Our own Lauren Lowen answers your questions about creating art for surface design. We asked the artist to select three questions pertaining to her art career. These are her fascinating answers.
Q. If you hadn’t become a professional artist, what kind of career do you think you would have chosen?
A. Definitely something with a performance element to it. I loved being in plays and musicals in high school, and in another lifetime I would have ended up applying to theatre programs instead. In my art there is a focus on characters and deep love for them. When I’m not creating characters on paper, I’m on stage embodying them!
Q. How old were you when you knew you wanted to be an artist? Describe your earliest artwork.
A. I was always a creative kid. I remember stumbling upon an old art project where the objective was to draw what I wanted to be when I grew up. I said “artist” with a drawing of me by a framed piece of art in a gallery. It was first grade or so, which puts me at about 6 years old. However, it probably wasn’t until I was about 12 or 13 that I really considered it as a serious path. At the time, I was copying all my brother’s comic books and anime I found online (yup, I was one of those kids). I drew silly comics about my bird character with the genius name of “Bird-O” and even started a comic that was inspired by superhero characters like X-Men. That seems so long ago!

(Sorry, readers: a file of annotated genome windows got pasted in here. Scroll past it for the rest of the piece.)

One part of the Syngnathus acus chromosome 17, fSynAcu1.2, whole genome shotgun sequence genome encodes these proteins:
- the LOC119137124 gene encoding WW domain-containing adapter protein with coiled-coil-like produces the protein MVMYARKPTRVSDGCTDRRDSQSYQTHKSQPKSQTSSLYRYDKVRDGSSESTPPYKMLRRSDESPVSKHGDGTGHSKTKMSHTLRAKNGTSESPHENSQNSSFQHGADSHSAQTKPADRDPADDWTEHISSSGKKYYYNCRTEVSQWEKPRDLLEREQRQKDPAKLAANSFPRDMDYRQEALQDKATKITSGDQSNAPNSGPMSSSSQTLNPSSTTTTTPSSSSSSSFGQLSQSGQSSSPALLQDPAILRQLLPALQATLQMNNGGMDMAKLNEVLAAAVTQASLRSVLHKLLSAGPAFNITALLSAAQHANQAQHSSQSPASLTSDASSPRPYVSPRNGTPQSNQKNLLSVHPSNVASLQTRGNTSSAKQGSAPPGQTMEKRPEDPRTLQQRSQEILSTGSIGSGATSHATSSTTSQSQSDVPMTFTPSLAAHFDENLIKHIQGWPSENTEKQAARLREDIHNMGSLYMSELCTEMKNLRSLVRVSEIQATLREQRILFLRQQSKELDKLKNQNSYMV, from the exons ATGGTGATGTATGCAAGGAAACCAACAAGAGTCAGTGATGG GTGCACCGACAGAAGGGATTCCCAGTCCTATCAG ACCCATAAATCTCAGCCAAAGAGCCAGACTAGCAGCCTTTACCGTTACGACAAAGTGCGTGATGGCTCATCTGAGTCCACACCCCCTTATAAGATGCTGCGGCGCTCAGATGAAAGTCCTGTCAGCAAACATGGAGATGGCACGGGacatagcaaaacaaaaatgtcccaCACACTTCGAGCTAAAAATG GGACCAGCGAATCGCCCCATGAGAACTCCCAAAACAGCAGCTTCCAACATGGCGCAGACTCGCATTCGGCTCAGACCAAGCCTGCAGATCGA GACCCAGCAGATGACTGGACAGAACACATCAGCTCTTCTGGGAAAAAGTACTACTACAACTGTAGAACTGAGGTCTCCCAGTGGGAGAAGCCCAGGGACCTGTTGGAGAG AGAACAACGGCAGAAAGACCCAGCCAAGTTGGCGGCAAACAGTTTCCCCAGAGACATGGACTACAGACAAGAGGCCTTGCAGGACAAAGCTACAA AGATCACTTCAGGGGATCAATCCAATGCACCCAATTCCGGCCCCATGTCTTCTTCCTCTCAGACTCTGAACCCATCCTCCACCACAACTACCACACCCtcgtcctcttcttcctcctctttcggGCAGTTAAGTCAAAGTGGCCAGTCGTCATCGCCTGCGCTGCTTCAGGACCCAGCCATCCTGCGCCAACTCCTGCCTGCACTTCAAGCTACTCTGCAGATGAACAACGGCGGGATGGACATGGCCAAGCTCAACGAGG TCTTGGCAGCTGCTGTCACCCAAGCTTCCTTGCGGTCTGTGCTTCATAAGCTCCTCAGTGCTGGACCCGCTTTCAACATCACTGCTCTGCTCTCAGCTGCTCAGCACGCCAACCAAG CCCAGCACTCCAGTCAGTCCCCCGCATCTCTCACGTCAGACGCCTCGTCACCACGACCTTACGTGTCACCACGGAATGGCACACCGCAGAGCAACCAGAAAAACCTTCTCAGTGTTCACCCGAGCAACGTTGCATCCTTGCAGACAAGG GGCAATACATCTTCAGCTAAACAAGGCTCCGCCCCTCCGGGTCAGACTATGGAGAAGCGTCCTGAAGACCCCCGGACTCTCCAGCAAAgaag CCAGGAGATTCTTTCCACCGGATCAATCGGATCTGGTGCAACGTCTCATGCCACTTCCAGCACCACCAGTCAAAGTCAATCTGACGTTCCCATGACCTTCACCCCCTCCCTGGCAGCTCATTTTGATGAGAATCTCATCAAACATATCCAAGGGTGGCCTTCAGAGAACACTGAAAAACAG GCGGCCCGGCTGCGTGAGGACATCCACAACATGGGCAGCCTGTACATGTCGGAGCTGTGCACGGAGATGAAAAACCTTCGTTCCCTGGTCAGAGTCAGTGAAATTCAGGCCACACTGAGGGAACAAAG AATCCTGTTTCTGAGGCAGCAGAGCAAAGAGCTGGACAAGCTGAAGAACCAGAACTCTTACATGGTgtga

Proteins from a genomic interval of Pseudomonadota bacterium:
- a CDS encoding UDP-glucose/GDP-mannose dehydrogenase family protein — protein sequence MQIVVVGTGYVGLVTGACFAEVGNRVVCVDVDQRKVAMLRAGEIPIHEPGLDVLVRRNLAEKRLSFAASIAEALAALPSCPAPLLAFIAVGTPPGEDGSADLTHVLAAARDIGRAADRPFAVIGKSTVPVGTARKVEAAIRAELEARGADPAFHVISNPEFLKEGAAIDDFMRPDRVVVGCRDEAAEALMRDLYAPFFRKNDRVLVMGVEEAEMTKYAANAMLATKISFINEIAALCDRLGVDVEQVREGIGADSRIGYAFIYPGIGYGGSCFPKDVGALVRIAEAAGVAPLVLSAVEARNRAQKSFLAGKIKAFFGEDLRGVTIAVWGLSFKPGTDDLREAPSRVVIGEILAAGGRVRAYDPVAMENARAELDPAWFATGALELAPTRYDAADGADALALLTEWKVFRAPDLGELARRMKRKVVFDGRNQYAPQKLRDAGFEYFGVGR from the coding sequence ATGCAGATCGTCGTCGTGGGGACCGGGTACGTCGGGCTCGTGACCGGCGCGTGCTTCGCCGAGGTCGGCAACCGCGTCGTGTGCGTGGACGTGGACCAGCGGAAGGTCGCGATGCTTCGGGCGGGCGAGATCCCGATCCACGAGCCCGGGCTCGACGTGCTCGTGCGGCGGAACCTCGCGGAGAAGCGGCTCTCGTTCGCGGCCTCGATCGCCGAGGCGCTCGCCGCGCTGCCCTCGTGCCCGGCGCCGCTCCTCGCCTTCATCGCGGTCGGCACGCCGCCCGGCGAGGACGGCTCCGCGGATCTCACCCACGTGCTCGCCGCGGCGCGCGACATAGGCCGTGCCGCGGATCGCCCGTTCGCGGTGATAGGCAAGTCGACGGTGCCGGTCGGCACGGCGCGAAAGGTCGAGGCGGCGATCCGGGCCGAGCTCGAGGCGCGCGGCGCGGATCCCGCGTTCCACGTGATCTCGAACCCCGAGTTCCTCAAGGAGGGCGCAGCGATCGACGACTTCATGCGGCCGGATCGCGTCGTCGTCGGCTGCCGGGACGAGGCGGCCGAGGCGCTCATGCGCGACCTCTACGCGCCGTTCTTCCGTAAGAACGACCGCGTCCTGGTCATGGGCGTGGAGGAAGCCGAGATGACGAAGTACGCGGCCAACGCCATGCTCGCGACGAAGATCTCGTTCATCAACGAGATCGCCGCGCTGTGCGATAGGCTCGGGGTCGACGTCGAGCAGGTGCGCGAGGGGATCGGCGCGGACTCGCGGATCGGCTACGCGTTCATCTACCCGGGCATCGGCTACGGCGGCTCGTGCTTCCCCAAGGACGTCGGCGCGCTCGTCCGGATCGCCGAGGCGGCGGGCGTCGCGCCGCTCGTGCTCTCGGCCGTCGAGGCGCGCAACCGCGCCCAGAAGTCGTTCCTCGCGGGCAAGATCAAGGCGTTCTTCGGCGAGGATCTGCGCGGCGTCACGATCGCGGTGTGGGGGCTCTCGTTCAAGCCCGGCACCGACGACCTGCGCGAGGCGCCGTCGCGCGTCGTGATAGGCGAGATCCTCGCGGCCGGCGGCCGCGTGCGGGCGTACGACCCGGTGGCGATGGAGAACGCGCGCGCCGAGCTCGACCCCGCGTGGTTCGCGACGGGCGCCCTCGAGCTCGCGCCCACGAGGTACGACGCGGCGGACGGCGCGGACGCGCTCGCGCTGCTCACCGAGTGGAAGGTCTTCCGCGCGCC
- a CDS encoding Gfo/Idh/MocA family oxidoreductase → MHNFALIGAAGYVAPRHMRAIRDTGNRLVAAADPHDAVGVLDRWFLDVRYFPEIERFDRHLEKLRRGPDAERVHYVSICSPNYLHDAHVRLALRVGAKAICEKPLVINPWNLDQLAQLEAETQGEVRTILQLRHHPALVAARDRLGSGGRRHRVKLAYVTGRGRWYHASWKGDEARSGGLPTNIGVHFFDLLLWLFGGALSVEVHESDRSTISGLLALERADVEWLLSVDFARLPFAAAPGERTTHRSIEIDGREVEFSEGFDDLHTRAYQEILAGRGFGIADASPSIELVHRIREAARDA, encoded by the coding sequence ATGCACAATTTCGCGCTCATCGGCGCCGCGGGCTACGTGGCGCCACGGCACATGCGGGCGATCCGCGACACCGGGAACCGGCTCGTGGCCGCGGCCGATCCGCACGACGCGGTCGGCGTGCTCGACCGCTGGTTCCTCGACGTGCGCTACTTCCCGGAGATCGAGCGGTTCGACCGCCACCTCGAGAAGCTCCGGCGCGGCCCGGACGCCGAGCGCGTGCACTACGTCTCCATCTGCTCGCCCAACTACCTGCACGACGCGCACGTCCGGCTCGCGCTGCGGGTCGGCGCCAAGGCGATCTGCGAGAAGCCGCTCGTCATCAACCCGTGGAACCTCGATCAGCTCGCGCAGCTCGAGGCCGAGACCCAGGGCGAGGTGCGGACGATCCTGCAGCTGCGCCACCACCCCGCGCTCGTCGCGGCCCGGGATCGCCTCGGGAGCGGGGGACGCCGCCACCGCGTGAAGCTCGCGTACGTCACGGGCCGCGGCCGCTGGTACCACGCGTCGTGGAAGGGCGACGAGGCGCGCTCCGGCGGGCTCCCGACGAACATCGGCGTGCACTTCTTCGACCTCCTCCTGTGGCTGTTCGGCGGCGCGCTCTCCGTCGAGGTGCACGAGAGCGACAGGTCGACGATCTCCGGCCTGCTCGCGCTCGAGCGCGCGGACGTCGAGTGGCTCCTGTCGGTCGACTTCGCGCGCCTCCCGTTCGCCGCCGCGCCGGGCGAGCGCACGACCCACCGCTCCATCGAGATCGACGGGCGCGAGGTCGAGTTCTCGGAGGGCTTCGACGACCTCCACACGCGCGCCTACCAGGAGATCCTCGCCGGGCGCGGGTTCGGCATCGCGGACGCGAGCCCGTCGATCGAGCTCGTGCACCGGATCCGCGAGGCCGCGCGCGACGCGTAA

Q. What advice would you give to a young person who is just beginning an art career?
A. First of all, you don’t have to be everything to everyone out there. Meaning that it’s OK if your work doesn’t fit with every client or market. I have a thing I do and have been fortunate enough to find the people who need and love my particular skills. This means that some companies or clients that I think are really awesome may not ever need me, and I’m at peace with that. (However, I have been pleasantly surprised at times. You never know!) Many artists ask themselves “What artwork do I have to make to get hired?” and although this is an important question, you really should ask yourself “What is the work I want to be making?” You should answer THAT question first, then move on to finding the proper homes and venues for your art. Do you create funky hand-lettering? Cool, try making some fun greeting cards with it and approach stationery companies for licensing. Or create portfolio pieces that show it being used as a magazine cover and approach editorial clients. Think about what you do and how it can be applied in different scenarios.